Condition: Like new.
We had just finished the “Great Hall of the Longboats” and a picture of South Carolina custom shaper Ian Balding holding out the first one of these boards popped up in my facebook feed (posted by the Distressed Mullet). Like some art freak that sees the perfect Jackson Pollock for their study I HAD TO HAVE ONE!!
Allot of people Identified this stand up paddle board as a downwind board...but I instantly saw it as something else: A long range SUP surfboard. Here on the east coast when the big storm swells come in and our beaches are closed out by distant tropical storms or the aftermath of Nor'Easters we often look out into our inlets, or down from long bridge crossings and longingly gaze into the mauls of mysto breaks that are way out of range of standard surf craft including the wafer like SUP surf boards that have come to pervade the beach breaks. The Albatross is made for these dreams. Every part of this hand shaped board, from its beautifully extreme rocker profile to its side biter fins, to its double leash plug exudes traversing large expanses of big water in order to slip into off shore breaks. I think this was the second or third Albatross shaped and signed by Ian. It comes in a custom Vitamin Sea bag with an Hawaii downwind fin, a Jerry Lopez large surf center fin and two side biters.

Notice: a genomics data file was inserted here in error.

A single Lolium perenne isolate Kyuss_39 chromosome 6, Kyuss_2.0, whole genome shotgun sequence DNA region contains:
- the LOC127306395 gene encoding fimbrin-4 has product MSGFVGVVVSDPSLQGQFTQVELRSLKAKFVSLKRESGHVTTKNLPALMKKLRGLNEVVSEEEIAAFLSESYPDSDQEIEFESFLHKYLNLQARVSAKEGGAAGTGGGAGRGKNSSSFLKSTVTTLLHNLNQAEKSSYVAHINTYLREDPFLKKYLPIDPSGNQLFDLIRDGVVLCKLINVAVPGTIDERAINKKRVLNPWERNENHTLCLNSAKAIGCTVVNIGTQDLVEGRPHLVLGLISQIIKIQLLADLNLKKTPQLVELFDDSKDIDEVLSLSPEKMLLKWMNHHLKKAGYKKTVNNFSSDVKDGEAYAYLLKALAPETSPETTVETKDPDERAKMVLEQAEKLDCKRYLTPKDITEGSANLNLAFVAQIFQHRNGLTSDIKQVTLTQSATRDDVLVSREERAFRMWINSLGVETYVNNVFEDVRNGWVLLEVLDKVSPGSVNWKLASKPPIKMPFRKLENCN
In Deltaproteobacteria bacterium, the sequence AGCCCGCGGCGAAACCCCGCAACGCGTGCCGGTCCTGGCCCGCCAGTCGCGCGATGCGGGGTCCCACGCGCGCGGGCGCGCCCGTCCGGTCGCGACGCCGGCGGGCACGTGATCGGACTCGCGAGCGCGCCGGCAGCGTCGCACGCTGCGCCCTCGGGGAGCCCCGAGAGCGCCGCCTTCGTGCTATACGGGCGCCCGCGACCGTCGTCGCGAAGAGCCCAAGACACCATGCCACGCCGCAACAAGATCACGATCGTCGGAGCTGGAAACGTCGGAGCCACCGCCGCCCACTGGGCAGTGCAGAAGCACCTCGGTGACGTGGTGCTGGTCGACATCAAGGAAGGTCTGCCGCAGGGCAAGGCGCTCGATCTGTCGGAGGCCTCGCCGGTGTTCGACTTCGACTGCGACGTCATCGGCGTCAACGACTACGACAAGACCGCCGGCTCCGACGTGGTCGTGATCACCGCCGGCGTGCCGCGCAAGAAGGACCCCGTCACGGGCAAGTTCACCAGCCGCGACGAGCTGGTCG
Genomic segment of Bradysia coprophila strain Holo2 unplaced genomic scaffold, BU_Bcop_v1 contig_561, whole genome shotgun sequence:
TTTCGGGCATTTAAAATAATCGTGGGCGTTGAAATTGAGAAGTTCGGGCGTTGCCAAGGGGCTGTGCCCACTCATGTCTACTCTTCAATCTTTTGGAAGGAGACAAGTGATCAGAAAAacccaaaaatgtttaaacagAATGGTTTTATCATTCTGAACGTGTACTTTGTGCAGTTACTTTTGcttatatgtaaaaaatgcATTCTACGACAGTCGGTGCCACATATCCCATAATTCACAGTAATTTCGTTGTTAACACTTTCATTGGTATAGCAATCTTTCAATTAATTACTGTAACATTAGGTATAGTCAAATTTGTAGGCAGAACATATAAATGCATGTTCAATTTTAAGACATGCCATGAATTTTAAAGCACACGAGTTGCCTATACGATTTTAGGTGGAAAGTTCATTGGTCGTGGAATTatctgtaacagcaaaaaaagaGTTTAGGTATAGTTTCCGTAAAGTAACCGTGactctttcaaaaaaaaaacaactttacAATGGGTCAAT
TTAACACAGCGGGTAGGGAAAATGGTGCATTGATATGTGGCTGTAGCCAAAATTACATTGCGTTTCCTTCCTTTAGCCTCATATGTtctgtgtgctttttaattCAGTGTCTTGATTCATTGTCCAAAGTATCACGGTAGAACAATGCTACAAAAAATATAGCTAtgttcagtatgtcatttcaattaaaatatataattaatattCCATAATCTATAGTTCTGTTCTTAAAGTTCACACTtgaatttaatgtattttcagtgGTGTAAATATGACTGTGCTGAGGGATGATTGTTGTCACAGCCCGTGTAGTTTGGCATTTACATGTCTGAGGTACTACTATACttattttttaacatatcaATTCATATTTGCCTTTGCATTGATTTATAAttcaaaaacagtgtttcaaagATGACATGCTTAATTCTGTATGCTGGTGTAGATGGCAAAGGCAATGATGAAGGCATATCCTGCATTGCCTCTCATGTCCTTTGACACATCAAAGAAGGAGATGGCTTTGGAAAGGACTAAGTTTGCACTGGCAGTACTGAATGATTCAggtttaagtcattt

The fact is, that while I am an avid surfer, I am not a particularly accomplished (or brave) surfer. When I bought the Albatross I labored under the opinion that big offshore waves could not be truly “surfed” in a ski, that, without rail and fin no real inspired line could be drawn in this realm. Inspired by the likes of the South African Mocke brothers I started to look for the right waves in a ski. After about or 3rd solid groundswell of this year I realized that whenever it got really big, To big to surf my 9' 6”, I was going to always be in a surf ski. As much as this board makes a classy table for a fine selection of wines out in the boathouse it deserves to be cut loose to ride the monsters out on the outer shoals and spread its wings like the great seabird bird whose name it carries.